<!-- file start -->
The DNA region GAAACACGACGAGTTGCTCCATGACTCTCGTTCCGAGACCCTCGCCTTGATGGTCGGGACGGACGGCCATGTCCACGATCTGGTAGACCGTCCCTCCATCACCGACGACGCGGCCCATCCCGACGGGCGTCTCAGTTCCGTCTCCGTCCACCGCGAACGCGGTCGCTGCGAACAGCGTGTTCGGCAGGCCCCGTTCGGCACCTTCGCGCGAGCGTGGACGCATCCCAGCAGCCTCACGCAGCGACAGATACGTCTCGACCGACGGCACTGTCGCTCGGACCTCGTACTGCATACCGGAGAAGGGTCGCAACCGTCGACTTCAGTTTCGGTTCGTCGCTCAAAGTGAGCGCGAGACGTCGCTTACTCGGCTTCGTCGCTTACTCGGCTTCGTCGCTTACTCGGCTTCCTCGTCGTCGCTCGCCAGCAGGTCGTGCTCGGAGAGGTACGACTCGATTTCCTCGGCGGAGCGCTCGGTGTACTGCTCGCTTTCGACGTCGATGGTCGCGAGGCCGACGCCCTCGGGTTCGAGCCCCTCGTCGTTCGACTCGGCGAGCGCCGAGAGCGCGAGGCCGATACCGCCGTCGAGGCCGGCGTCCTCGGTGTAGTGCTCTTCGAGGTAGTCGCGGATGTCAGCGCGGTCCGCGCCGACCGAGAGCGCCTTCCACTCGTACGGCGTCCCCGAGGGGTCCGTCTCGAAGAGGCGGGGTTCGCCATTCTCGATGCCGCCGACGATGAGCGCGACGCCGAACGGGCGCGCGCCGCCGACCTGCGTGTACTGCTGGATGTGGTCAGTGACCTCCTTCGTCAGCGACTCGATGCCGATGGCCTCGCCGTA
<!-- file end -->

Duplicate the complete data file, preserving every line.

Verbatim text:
The DNA region GAAACACGACGAGTTGCTCCATGACTCTCGTTCCGAGACCCTCGCCTTGATGGTCGGGACGGACGGCCATGTCCACGATCTGGTAGACCGTCCCTCCATCACCGACGACGCGGCCCATCCCGACGGGCGTCTCAGTTCCGTCTCCGTCCACCGCGAACGCGGTCGCTGCGAACAGCGTGTTCGGCAGGCCCCGTTCGGCACCTTCGCGCGAGCGTGGACGCATCCCAGCAGCCTCACGCAGCGACAGATACGTCTCGACCGACGGCACTGTCGCTCGGACCTCGTACTGCATACCGGAGAAGGGTCGCAACCGTCGACTTCAGTTTCGGTTCGTCGCTCAAAGTGAGCGCGAGACGTCGCTTACTCGGCTTCGTCGCTTACTCGGCTTCGTCGCTTACTCGGCTTCCTCGTCGTCGCTCGCCAGCAGGTCGTGCTCGGAGAGGTACGACTCGATTTCCTCGGCGGAGCGCTCGGTGTACTGCTCGCTTTCGACGTCGATGGTCGCGAGGCCGACGCCCTCGGGTTCGAGCCCCTCGTCGTTCGACTCGGCGAGCGCCGAGAGCGCGAGGCCGATACCGCCGTCGAGGCCGGCGTCCTCGGTGTAGTGCTCTTCGAGGTAGTCGCGGATGTCAGCGCGGTCCGCGCCGACCGAGAGCGCCTTCCACTCGTACGGCGTCCCCGAGGGGTCCGTCTCGAAGAGGCGGGGTTCGCCATTCTCGATGCCGCCGACGATGAGCGCGACGCCGAACGGGCGCGCGCCGCCGACCTGCGTGTACTGCTGGATGTGGTCAGTGACCTCCTTCGTCAGCGACTCGATGCCGATGGCCTCGCCGTA